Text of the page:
Startups and Healthcare

My friend and former Lotus manager Joe Perry has ventured into the blogosphere, with a post about startup companies, healthcare, and the Boston area – all three things of interest to me. I’m looking forward to finding out more about using mobile tech to combat counterfeit drugs…

Hollywood Comes to Brooklyn

Catchy title, no? Today, Al Perry, Vice President of Worldwide Content Protection and Outreach at Paramount Pictures, came to BLS to talk about movies, piracy, and the Internet. He spoke for about 40 minutes, and then Jason Mazzone offered comments. Next, we had about 30 minutes of spirited discussion with BLS students. I’m writing up […]

De-lousing E-PARASITE

The House of Representatives is considering the disturbingly-named E-PARASITE Act. The bill, which is intended to curb copyright infringment on-line, is similar to the Senate’s PROTECT IP Act, but much much worse. It’s as though George Lucas came out with the director’s cut of “The Phantom Menace,” but added in another half-hour of Jar Jar […]

U.S. Gets In on Censorship Action

The United States Immigration and Customs Enforcement, part of the Department of Homeland Security, has seized 82 domain names that it contends are responsible for facilitating IP infringement (and perhaps infringing themselves). The seizures have prompted some outrage, and some head-scratching. The head-scratching has been by lawyers (and normal people) trying to figure out the […]

Standing Up to COICA

Temple law professor and cyberlaw guru David Post is leading the charge (by academics, at least) to oppose draft legislation titled “Combating Online Infringement and Counterfeits Act.” I’ve signed on to the letter he’s drafted as I think that COICA is 1) a terrible idea and 2) blatantly unconstitutional. It’s another example of IP exceptionalism […]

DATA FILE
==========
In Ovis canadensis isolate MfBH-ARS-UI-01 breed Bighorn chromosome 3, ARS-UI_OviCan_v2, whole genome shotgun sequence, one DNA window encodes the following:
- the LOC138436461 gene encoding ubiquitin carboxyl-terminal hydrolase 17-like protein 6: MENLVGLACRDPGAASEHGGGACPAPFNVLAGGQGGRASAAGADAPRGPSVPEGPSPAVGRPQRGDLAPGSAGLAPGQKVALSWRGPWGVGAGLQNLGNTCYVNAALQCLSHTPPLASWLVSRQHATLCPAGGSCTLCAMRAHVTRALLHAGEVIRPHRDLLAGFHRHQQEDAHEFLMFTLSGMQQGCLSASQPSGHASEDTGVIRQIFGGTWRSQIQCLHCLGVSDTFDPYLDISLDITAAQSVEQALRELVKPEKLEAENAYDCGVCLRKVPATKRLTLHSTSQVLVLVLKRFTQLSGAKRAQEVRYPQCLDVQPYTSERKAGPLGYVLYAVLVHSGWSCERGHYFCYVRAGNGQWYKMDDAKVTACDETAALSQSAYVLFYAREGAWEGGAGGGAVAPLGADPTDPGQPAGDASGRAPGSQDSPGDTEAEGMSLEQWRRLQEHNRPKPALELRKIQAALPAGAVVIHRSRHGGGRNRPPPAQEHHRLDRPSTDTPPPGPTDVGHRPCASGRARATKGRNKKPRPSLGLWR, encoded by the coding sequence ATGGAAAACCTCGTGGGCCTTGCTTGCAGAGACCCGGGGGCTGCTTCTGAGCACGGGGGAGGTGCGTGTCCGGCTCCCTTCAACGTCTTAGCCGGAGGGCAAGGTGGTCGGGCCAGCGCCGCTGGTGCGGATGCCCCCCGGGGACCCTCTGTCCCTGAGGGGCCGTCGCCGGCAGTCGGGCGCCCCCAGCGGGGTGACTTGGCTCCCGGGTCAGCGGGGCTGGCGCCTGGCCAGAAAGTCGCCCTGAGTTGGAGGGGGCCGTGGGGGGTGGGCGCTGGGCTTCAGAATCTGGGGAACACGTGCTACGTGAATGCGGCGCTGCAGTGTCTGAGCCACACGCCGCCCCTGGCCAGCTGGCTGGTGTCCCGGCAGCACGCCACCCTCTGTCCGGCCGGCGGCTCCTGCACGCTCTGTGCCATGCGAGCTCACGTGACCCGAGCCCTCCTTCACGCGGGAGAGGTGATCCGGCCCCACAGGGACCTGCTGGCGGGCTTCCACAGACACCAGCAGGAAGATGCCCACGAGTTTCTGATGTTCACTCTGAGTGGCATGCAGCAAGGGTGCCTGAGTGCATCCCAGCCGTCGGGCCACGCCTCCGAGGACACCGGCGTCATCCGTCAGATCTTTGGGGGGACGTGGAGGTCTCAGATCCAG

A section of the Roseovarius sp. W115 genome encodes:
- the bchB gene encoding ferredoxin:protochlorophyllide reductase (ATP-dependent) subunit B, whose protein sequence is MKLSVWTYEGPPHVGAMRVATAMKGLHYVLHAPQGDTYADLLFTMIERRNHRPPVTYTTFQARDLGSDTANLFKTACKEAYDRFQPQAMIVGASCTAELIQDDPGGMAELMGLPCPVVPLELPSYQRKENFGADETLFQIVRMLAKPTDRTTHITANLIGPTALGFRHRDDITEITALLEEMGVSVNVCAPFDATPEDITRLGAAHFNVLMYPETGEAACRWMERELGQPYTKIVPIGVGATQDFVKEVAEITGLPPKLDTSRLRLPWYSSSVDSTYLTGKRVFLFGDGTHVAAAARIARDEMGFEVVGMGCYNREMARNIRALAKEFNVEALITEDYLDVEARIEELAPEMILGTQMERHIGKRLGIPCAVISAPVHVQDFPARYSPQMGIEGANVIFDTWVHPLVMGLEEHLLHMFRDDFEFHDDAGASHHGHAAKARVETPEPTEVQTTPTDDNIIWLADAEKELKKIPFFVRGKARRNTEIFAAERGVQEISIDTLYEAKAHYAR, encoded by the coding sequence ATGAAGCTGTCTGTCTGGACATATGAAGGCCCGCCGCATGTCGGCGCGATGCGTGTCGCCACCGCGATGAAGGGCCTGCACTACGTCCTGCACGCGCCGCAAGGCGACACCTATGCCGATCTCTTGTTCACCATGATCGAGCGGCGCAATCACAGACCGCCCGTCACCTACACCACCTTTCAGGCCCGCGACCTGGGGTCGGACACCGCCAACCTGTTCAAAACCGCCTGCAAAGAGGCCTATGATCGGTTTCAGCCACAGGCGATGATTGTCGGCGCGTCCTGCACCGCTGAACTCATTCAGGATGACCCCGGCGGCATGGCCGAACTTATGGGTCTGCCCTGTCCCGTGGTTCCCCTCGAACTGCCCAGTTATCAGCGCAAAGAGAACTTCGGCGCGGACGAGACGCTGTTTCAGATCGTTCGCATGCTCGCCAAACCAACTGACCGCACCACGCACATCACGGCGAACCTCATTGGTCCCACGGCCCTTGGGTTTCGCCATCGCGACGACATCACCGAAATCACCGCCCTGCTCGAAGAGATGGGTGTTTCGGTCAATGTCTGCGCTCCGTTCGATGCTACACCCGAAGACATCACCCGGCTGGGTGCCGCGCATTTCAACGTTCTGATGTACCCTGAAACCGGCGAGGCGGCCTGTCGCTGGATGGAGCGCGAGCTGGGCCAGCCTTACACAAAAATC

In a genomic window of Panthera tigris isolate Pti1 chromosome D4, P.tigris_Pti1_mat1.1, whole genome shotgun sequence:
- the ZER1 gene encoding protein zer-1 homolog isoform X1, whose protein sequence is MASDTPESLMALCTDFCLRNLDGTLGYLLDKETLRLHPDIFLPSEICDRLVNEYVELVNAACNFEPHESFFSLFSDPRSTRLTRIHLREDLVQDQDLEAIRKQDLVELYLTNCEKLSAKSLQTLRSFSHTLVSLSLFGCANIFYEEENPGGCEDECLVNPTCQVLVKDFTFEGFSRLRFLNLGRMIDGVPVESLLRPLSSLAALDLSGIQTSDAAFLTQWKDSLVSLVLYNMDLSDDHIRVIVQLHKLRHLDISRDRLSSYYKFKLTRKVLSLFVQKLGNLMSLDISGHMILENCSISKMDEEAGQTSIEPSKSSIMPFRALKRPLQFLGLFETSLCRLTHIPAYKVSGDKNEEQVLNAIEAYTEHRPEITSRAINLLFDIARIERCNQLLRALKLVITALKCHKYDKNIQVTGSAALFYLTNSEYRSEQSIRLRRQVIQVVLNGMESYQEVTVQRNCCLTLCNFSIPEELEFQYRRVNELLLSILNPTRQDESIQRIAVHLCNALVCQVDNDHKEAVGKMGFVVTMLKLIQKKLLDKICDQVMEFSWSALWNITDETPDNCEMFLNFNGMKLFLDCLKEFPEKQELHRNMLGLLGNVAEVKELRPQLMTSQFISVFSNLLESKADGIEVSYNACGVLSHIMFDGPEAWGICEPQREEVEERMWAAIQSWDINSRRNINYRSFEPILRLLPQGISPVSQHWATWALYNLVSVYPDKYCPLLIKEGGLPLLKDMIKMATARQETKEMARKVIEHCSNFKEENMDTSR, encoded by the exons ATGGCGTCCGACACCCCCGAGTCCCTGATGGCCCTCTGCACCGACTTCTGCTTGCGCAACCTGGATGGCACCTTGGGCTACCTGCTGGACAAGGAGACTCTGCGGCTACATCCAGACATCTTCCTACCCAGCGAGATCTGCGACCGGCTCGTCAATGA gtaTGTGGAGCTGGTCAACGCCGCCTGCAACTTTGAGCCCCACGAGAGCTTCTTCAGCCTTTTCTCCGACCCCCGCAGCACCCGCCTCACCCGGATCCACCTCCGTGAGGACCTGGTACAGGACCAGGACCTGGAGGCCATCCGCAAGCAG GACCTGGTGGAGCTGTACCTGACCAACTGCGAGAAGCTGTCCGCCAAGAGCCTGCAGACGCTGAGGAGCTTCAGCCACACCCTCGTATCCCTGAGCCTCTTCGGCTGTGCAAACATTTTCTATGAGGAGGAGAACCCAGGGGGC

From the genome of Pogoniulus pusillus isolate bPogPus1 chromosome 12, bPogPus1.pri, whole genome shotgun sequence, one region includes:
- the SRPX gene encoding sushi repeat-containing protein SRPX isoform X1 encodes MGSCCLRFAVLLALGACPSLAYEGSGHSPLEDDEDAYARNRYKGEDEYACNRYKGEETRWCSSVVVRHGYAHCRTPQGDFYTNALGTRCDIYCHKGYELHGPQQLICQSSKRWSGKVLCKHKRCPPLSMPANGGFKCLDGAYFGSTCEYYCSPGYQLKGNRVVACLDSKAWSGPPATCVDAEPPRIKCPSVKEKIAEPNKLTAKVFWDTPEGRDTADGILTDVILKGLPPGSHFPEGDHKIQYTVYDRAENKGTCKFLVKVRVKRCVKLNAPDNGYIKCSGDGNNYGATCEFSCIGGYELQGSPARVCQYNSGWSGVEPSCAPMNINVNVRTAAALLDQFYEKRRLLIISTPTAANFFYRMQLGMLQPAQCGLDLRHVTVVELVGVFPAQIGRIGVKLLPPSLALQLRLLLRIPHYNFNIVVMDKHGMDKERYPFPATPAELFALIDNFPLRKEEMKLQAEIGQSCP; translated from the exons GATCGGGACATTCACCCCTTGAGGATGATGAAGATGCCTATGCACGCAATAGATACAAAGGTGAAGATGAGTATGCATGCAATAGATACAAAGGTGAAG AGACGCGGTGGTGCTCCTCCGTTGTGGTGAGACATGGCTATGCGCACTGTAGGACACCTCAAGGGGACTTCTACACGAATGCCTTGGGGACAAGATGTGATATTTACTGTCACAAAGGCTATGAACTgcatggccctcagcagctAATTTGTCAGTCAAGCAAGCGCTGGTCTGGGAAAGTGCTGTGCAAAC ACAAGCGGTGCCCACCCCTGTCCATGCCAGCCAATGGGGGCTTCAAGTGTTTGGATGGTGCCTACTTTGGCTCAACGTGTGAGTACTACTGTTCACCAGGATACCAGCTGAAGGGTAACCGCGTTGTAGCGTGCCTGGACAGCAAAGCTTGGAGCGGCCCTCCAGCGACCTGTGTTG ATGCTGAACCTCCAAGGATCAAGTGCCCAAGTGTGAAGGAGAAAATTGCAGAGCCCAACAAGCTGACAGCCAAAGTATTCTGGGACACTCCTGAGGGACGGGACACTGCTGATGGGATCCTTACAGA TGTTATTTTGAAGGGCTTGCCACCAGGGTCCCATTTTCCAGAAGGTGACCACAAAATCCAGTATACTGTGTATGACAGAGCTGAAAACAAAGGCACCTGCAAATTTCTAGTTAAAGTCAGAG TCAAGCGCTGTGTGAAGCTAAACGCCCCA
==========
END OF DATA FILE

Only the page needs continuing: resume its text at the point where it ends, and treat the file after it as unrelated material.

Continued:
Tip for Trademark Infringers

If your car is loaded with thousands of knockoff jewels and handbags, it’s advisable to obey basic traffic laws. At 4:30AM, police are more likely to notice traffic violations. As a side note, it’s endless fun to see the wealth of IP infringement that New York City produces. Counterfeit DVDs, fake handbags, unlicensed Michael Jackson […]

Disclosure as Deterrent

Perhaps lost amidst some other minor news today, we learn of possibly one of the largest data breaches ever. According to the Security Fix blog on the Washington Post, a large payment processor called Heartland Payment Systems was infiltrated by a piece of malicious software: Heartland does not know how long the malicious software was […]

PRO IP and Silence of the Profs?

The House and Senate easily passed, and President Bush signed, the PRO IP Act. Some commentators have been critical of the Act (Public Knowledge, TechCrunch, Declan McCullagh) – but to no avail. However, IP profs (at least, those who blog) have been pretty quiet about the Act. I can conceive of at least three possible […]

5 Favorite Non-Law Blogs

I often find these chain-letter memes annoying, but this one is on such a valuable topic I am happy to participate: Mike Madison tags me to name five favorite non-legal blogs. It’s hard to pick just five, and some of my favorites are so obscure that I won’t subject you to them. But here goes:

Wal-Queda Defeats Wal-Mart

A new decision from a federal district court in Atlanta illustrates perfectly what I have been saying is right and wrong with trademark fair use doctrine. The case involves Charles Smith, a rather offbeat critic who created two portmanteaus to describe the megalithic retailer Wal-Mart somewhat, um, unfavorably: WAL-OCAUST and WAL-QUEDA. He set up web […]